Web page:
The Chicago Blackhawks are one of the NHL’s oldest team. A wealth of great players have donned the iconic sweater during the team’s 90-year history. Anyone who collects cards and considers themselves a ‘Hawks fan should really track down rookie cards of these 10 all-time great players. Some cost $1, others $10 and some well over $100, but if you get them all they will form the foundation of an impressive Blackhawks collection. Continue reading “10 Must-Own Blackhawks Rookie Cards”
The National Sports Collectors Convention is returning to Chicago in one week. Held annually since 1980, The National is the largest sports collectibles convention in the world, with over 600 tables and more than 300 dealers selling sports cards, autographs, apparel, and anything else sports-related that you can think of. Fortunately, The National is five days long — starting on Wednesday, July 26 and lasting until Sunday, July 30 — so you don’t have to do everything in one day.
If you plan on going to The National, here are some tips that will help you get the most out of the experience.
If you live in the United States, then you know how frustrating it can be to find hockey collectibles at your typical sports card show. In 10 days from now, The National Sports Collectors Convention — a.k.a. “The National” will return to Chicago, and it is anything but your typical card show. It is the largest sports collectibles convention in the world, taking place July 26 to July 30, 2017 at the Donald E. Stephens Convention Center.
The National probably won’t have as much “puck junk” as the Fall Expo or Spring Expo, since those shows are in Toronto and feature a hockey-centric lineup of autograph guests. Nonetheless, if you are a hockey collector, you can still get a lot out of The National. I’ve attended this show when it was in Chicago in 2008, 2011, 2013 and 2015, and always enjoyed myself and found a lot of great hockey items, despite the seemingly endless amount of non-hockey memorabilia.
So, here is my guide for hockey fans attending this year’s National. Seek, and ye shall find.
The Chicago Blackhawks may have been eliminated in the first round of the 2017 Stanley Cup Playoffs, but that doesn’t mean Chicago is without a championship hockey team. Back in May, the Chicago Steel won the Clark Cup as the best team in the United States Hockey League. The USHL is the premier Junior A league in the U.S. The Steel took the best-of-five series three games to two over the Sioux City Musketeers. The Steel won Game Five 2-1 in overtime — while on the road, no less.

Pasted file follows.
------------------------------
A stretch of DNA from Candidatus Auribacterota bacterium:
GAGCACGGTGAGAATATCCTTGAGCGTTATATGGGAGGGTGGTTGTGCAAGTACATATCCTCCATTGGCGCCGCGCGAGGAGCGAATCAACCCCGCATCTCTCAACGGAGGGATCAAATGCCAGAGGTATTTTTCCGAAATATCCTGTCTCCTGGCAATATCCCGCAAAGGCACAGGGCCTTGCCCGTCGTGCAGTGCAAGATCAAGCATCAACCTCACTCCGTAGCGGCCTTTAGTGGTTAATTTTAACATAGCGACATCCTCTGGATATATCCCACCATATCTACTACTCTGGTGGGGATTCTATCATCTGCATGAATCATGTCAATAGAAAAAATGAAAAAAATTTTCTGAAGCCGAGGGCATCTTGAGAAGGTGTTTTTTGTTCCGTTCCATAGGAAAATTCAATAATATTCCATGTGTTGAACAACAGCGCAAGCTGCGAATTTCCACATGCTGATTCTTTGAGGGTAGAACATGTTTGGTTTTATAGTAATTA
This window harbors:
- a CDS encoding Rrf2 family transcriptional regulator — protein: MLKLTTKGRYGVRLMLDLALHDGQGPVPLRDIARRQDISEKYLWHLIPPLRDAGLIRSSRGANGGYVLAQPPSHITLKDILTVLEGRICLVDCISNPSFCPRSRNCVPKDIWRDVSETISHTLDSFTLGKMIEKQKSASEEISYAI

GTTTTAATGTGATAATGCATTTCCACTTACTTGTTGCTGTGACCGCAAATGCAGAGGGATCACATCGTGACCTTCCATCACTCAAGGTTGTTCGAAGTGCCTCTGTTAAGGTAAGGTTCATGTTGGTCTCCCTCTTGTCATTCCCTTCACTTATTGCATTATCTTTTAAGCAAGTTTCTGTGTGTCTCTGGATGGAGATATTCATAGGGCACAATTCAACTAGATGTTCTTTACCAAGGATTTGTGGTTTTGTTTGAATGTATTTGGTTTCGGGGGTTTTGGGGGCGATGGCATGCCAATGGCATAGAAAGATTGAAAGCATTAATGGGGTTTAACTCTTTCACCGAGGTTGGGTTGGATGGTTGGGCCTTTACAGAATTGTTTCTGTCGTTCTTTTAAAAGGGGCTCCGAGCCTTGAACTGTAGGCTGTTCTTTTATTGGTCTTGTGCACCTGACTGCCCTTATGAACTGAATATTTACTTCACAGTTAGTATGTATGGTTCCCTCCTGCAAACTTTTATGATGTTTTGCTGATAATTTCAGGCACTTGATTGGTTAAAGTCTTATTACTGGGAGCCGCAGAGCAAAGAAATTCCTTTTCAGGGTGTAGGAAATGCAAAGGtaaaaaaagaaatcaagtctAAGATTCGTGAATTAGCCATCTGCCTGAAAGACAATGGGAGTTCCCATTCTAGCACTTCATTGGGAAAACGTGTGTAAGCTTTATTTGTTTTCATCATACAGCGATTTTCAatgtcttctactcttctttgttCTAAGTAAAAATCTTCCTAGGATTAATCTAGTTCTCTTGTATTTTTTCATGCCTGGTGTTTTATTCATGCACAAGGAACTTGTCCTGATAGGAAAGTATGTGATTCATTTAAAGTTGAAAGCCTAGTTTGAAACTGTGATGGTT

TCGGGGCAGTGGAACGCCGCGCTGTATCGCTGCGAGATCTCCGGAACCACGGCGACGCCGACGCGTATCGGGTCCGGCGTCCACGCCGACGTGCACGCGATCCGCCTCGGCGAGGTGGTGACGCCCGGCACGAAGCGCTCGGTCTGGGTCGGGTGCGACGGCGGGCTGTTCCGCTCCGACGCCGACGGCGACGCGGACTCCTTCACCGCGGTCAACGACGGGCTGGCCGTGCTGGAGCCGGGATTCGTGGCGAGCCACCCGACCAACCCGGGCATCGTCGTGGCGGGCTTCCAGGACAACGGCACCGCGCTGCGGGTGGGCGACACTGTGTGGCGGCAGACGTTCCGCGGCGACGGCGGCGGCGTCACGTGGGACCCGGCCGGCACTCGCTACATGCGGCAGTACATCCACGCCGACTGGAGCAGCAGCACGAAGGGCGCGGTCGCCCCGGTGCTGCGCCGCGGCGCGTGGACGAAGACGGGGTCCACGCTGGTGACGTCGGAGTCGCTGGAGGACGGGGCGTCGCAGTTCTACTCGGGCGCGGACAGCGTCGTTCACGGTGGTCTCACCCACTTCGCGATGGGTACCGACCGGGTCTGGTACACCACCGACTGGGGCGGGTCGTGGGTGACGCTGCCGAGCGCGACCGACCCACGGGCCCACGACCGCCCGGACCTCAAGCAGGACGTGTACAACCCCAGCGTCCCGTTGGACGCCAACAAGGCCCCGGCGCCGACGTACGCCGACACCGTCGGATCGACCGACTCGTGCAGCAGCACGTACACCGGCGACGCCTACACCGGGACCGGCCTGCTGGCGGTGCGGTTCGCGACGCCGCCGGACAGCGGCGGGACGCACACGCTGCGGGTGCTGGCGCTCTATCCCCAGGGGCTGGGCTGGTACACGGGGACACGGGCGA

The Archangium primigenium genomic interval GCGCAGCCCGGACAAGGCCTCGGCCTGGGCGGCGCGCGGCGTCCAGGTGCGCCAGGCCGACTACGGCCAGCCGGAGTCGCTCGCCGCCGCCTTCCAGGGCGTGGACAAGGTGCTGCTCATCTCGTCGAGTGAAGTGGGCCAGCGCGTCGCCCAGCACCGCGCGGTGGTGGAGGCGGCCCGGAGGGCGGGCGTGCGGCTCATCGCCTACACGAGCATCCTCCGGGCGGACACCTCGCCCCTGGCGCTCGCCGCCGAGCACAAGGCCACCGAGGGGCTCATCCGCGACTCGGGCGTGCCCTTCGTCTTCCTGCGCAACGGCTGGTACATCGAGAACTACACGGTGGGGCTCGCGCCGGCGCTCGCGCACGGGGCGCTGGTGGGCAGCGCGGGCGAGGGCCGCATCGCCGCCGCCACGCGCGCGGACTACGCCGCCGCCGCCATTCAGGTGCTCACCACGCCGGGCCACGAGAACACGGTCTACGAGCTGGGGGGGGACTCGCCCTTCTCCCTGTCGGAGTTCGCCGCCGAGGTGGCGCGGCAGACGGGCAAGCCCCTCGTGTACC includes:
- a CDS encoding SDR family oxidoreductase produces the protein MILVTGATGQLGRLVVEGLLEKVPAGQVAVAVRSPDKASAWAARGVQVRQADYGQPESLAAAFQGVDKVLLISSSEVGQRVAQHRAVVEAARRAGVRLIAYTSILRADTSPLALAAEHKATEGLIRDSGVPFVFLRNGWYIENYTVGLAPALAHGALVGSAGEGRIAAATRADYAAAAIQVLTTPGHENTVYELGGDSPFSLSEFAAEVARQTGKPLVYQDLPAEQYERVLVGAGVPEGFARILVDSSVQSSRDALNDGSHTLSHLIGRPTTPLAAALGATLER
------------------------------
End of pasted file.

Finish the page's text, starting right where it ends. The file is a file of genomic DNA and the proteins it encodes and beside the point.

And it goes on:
This Chicago Steel “Clark Cup Champions 2017” card was given away by the Steel at the 2017 NHL Entry Draft, Continue reading “Chicago Steel 2017 Clark Cup Champions Trading Card”
Upper Deck’s SP Authentic was released during the 2016-17 playoffs. The set is known for its white backgrounds and being tough to put together — usually consisting of around 100 base cards and another 100 short prints.
Over the past several seasons, SP Authentic has become the set where Upper Deck sneaks in some “Upper Deck Update” cards into its packs; cards that resemble Series One/Two and feature late-season trades and surprise rookies.
SP Authentic is the first set to be a part of Upper Deck’s new “Bounty Program,” which encourages collectors to put together a special insert set to redeem for even more tough-to-find cards.
2016-17 SP Authentic costs about $150 online for an 18-pack box. Each pack contains five cards. Recently, I opened a box. Here is what I found inside.
On Monday, the Hockey Hall of Fame announced its 2017 class of inductees: players Teemu Selanne, Paul Kariya, Dave Andreychuk, Mark Recchi and Dainielle Goyette; Boston Bruins owner Jeremy Jacobs; and former Canadian collegiate coach Clark Drake.
Neither Jacobs or Drake had any hockey cards made of them, for somewhat obvious reasons: most colleges do not make cards of their athletes, let alone coaches, while owners aren’t popular enough to be included in trading card sets. (And if Jacobs ever had a trading card with his picture, what awful things would Bruins fans do to it?)
Obviously, Selanne, Kariya, Andreychuk and Recchi had hundreds of hockey cards made during their illustrious careers, since they all played in the 1990s and 2000s, when cards were printed like money. Even Goyette had over a dozen trading cards, which is surprising since there really are not many cards made of women hockey players.
Here’s a quick look at each player’s rookie cards — along with a few interesting cards thrown in for fun: